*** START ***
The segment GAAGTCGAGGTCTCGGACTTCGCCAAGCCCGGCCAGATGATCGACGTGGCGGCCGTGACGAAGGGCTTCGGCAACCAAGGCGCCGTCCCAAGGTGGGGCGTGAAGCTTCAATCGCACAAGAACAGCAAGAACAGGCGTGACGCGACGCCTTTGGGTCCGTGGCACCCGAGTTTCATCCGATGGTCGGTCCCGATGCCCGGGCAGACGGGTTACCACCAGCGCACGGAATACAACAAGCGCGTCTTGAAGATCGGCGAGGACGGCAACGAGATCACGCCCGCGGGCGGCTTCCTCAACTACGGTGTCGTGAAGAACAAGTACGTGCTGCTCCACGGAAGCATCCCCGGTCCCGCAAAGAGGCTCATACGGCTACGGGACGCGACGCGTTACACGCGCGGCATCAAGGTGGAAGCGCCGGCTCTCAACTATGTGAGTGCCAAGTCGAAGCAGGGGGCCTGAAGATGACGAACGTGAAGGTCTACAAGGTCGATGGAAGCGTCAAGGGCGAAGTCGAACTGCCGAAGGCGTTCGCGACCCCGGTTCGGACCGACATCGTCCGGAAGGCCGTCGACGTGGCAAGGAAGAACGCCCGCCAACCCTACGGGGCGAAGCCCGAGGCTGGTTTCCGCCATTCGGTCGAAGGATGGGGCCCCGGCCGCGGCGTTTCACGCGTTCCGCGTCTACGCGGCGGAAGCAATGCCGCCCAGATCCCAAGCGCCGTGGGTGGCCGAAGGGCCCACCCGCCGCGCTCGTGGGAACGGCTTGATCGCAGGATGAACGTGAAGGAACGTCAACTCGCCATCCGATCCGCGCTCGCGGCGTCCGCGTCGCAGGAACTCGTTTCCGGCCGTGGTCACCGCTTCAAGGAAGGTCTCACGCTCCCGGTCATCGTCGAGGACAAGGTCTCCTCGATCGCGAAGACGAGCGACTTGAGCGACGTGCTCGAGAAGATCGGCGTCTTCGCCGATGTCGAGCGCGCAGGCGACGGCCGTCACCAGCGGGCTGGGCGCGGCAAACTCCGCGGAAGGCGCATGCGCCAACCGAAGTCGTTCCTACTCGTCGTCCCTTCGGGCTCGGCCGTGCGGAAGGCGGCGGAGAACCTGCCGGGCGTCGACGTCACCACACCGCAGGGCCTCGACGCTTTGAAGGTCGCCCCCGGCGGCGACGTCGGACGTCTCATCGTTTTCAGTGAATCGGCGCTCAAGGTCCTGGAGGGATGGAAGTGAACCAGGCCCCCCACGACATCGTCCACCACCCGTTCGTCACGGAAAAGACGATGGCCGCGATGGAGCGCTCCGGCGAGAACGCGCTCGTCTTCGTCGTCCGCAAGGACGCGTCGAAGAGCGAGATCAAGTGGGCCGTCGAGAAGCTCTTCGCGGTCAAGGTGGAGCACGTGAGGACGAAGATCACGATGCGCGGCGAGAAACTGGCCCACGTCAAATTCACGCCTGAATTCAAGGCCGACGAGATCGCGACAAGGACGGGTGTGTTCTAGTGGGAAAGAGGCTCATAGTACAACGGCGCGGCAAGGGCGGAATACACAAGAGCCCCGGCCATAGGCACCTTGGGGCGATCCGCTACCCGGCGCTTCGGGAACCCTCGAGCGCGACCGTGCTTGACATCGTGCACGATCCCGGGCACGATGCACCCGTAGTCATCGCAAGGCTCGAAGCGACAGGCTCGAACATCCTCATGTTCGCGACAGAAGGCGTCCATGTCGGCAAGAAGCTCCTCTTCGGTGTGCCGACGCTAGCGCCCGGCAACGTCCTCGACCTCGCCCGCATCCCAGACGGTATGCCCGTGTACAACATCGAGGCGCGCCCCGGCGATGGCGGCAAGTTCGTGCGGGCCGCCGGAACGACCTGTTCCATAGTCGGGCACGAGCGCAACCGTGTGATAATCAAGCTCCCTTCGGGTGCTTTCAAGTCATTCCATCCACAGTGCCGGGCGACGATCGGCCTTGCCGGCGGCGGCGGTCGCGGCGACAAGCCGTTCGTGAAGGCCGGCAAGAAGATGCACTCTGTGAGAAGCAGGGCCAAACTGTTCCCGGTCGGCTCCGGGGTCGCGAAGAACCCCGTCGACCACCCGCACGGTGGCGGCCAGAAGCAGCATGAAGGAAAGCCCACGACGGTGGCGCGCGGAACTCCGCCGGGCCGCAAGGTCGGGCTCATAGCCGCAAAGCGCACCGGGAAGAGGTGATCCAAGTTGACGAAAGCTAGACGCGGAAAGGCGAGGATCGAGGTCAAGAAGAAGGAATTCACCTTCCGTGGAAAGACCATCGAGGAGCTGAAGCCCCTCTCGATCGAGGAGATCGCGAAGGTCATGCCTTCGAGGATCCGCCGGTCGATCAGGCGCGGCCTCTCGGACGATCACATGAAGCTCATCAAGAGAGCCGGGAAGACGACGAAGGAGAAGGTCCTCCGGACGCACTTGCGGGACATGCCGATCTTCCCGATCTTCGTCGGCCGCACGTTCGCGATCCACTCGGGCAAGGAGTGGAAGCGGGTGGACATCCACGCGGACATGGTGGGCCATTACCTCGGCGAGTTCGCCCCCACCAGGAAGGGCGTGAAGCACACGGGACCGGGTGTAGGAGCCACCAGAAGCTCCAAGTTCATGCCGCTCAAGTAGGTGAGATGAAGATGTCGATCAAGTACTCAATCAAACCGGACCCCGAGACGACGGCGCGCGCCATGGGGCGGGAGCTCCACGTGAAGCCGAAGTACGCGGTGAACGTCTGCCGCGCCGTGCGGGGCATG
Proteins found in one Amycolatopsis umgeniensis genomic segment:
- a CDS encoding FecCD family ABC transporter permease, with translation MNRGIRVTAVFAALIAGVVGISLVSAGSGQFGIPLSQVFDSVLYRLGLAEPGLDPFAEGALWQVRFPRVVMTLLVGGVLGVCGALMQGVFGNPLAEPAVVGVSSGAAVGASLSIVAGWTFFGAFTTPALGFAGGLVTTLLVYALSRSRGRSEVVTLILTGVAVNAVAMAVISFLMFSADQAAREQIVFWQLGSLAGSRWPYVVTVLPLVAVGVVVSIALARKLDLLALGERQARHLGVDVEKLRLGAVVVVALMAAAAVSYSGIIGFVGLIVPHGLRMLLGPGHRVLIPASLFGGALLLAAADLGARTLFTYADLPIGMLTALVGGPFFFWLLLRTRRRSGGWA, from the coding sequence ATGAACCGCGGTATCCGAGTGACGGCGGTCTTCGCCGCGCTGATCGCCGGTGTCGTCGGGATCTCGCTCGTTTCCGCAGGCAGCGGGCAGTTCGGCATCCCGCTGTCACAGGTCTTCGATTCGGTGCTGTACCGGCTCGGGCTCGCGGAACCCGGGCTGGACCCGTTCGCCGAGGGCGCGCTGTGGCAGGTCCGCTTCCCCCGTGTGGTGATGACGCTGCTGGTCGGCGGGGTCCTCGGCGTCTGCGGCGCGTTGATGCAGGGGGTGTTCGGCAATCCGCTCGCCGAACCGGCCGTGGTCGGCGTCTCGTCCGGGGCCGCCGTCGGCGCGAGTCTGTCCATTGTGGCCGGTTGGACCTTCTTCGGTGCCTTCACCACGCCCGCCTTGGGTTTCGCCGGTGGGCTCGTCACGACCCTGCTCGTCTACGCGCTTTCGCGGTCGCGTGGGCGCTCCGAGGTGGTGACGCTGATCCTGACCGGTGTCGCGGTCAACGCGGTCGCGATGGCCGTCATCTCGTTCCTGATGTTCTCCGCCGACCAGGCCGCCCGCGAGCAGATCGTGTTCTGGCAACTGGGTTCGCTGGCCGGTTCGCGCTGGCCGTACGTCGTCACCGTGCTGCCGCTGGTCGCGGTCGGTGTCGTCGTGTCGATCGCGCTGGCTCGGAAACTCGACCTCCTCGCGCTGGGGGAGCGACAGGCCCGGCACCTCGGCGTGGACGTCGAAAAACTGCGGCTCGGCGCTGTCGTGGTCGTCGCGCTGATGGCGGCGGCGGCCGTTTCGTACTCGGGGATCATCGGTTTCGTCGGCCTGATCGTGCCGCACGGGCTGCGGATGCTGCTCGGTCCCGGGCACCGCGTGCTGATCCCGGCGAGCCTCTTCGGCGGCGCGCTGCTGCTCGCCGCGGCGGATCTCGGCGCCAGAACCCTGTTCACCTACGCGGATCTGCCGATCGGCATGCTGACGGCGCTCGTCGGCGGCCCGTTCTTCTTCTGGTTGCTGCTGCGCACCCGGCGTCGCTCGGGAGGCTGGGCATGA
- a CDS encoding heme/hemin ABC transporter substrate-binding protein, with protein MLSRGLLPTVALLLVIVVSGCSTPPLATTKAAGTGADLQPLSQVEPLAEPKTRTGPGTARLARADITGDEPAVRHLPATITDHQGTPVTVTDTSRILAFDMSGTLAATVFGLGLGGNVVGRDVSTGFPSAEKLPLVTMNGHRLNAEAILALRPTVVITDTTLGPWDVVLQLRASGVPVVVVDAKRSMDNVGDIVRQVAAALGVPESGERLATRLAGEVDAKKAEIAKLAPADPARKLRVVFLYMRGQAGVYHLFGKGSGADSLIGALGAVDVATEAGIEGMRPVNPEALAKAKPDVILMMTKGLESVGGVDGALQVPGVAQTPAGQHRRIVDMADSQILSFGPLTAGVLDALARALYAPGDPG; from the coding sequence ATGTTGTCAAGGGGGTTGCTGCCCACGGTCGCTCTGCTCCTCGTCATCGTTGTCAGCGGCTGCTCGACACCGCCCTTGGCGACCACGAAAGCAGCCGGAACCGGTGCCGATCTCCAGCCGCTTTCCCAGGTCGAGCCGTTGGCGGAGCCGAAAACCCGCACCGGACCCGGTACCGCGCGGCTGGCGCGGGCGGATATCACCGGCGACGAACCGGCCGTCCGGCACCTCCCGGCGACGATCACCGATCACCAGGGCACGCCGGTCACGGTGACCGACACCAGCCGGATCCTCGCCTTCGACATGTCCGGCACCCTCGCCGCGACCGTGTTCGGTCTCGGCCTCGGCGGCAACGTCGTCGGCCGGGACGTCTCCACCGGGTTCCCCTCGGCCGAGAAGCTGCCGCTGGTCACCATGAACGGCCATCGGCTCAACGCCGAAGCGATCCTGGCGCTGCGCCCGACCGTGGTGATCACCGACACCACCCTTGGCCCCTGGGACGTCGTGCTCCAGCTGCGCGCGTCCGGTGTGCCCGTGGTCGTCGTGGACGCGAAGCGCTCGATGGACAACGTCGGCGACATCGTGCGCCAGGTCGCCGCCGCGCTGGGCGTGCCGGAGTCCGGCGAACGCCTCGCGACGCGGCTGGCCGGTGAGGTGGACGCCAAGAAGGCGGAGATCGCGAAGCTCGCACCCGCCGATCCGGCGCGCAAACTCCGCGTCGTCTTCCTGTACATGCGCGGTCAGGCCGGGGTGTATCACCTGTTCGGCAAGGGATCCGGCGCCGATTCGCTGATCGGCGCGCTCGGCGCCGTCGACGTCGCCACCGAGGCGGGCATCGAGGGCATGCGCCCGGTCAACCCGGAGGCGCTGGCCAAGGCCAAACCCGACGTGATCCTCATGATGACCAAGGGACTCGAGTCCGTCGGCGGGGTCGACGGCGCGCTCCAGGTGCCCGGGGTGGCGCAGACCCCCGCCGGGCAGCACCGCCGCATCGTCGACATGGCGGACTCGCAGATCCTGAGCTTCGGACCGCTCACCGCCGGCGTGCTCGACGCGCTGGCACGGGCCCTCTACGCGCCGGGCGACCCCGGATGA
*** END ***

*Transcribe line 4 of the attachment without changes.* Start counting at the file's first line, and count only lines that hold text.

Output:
- a CDS encoding heme/hemin ABC transporter substrate-binding protein, with protein MLSRGLLPTVALLLVIVVSGCSTPPLATTKAAGTGADLQPLSQVEPLAEPKTRTGPGTARLARADITGDEPAVRHLPATITDHQGTPVTVTDTSRILAFDMSGTLAATVFGLGLGGNVVGRDVSTGFPSAEKLPLVTMNGHRLNAEAILALRPTVVITDTTLGPWDVVLQLRASGVPVVVVDAKRSMDNVGDIVRQVAAALGVPESGERLATRLAGEVDAKKAEIAKLAPADPARKLRVVFLYMRGQAGVYHLFGKGSGADSLIGALGAVDVATEAGIEGMRPVNPEALAKAKPDVILMMTKGLESVGGVDGALQVPGVAQTPAGQHRRIVDMADSQILSFGPLTAGVLDALARALYAPGDPG; from the coding sequence ATGTTGTCAAGGGGGTTGCTGCCCACGGTCGCTCTGCTCCTCGTCATCGTTGTCAGCGGCTGCTCGACACCGCCCTTGGCGACCACGAAAGCAGCCGGAACCGGTGCCGATCTCCAGCCGCTTTCCCAGGTCGAGCCGTTGGCGGAGCCGAAAACCCGCACCGGACCCGGTACCGCGCGGCTGGCGCGGGCGGATATCACCGGCGACGAACCGGCCGTCCGGCACCTCCCGGCGACGATCACCGATCACCAGGGCACGCCGGTCACGGTGACCGACACCAGCCGGATCCTCGCCTTCGACATGTCCGGCACCCTCGCCGCGACCGTGTTCGGTCTCGGCCTCGGCGGCAACGTCGTCGGCCGGGACGTCTCCACCGGGTTCCCCTCGGCCGAGAAGCTGCCGCTGGTCACCATGAACGGCCATCGGCTCAACGCCGAAGCGATCCTGGCGCTGCGCCCGACCGTGGTGATCACCGACACCACCCTTGGCCCCTGGGACGTCGTGCTCCAGCTGCGCGCGTCCGGTGTGCCCGTGGTCGTCGTGGACGCGAAGCGCTCGATGGACAACGTCGGCGACATCGTGCGCCAGGTCGCCGCCGCGCTGGGCGTGCCGGAGTCCGGCGAACGCCTCGCGACGCGGCTGGCCGGTGAGGTGGACGCCAAGAAGGCGGAGATCGCGAAGCTCGCACCCGCCGATCCGGCGCGCAAACTCCGCGTCGTCTTCCTGTACATGCGCGGTCAGGCCGGGGTGTATCACCTGTTCGGCAAGGGATCCGGCGCCGATTCGCTGATCGGCGCGCTCGGCGCCGTCGACGTCGCCACCGAGGCGGGCATCGAGGGCATGCGCCCGGTCAACCCGGAGGCGCTGGCCAAGGCCAAACCCGACGTGATCCTCATGATGACCAAGGGACTCGAGTCCGTCGGCGGGGTCGACGGCGCGCTCCAGGTGCCCGGGGTGGCGCAGACCCCCGCCGGGCAGCACCGCCGCATCGTCGACATGGCGGACTCGCAGATCCTGAGCTTCGGACCGCTCACCGCCGGCGTGCTCGACGCGCTGGCACGGGCCCTCTACGCGCCGGGCGACCCCGGATGA